Intel suffers from a stroke of bad luck as a circuit degradation problem with the Atom C2000 seems to be bricking Cisco networking gear. The latter used the Atom C2000 in routing, optical networking, security and switch products and warns that products sold prior to November 16, 2016 are likely to fail at an accelerated rate after just 18 months of operation.
Cisco did not publicly name the supplier but some detective work by The Register points to the Intel Atom C2000 as a January 2017 revision to this chip's documentation indicates it has a clock flaw that can permanently stop the chip from working, which is precisely what Cisco says may happen to the affected networking devices given enough time.
Intel indicated in a January 2017 revision of its Atom C2000 family documentation that the chip line contains a clock flaw. Errata note AVR.54, titled "System May Experience Inability to Boot or May Cease Operation," explains that the Atom C2000 Low Pin Count bus clock outputs (LPC_CLKOUT0 and LPC_CLKOUT1) may stop functioning. Permanently.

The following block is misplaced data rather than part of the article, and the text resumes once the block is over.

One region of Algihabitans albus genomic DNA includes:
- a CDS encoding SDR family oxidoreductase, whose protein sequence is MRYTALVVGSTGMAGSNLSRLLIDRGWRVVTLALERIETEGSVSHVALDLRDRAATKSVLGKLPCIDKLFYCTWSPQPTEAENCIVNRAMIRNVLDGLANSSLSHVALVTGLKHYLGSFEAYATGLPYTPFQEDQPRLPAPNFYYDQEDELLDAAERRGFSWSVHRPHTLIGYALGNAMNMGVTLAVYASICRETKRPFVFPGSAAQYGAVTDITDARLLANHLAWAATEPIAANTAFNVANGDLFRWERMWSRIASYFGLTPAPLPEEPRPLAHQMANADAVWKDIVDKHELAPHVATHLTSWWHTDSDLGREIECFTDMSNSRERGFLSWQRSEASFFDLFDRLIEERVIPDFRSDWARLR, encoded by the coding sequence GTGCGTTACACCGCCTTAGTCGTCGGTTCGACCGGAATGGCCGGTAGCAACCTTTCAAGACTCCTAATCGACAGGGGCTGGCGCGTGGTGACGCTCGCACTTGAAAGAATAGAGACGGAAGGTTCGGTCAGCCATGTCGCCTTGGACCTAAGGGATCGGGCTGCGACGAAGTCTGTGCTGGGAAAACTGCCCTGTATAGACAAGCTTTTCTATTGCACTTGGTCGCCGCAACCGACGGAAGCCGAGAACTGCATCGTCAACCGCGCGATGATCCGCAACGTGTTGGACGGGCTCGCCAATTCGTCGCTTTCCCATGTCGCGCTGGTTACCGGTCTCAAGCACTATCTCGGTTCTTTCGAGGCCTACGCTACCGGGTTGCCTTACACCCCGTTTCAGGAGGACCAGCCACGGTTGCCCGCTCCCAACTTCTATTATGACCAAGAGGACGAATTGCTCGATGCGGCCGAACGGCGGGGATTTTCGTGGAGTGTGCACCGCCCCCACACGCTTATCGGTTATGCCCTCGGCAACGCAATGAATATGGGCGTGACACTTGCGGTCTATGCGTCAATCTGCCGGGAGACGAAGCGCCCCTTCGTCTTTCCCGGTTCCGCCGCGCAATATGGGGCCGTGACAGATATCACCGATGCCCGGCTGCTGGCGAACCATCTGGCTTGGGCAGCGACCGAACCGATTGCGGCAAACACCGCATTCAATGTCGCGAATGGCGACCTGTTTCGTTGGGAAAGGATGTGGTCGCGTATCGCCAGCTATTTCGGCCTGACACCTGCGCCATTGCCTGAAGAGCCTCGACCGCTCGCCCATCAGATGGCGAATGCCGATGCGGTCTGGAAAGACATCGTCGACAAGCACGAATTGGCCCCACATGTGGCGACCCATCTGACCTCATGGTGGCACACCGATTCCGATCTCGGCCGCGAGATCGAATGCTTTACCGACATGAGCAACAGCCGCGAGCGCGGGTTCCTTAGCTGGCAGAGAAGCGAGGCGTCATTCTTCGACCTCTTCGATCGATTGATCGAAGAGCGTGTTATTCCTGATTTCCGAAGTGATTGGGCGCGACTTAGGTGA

An Intel spokesperson in an email to The Register characterized the issue as "a degradation of a circuit element under high use conditions at a rate higher than Intel’s quality goals after multiple years of service."
"If the LPC clock(s) stop functioning the system will no longer be able to boot," Intel's documentation explains.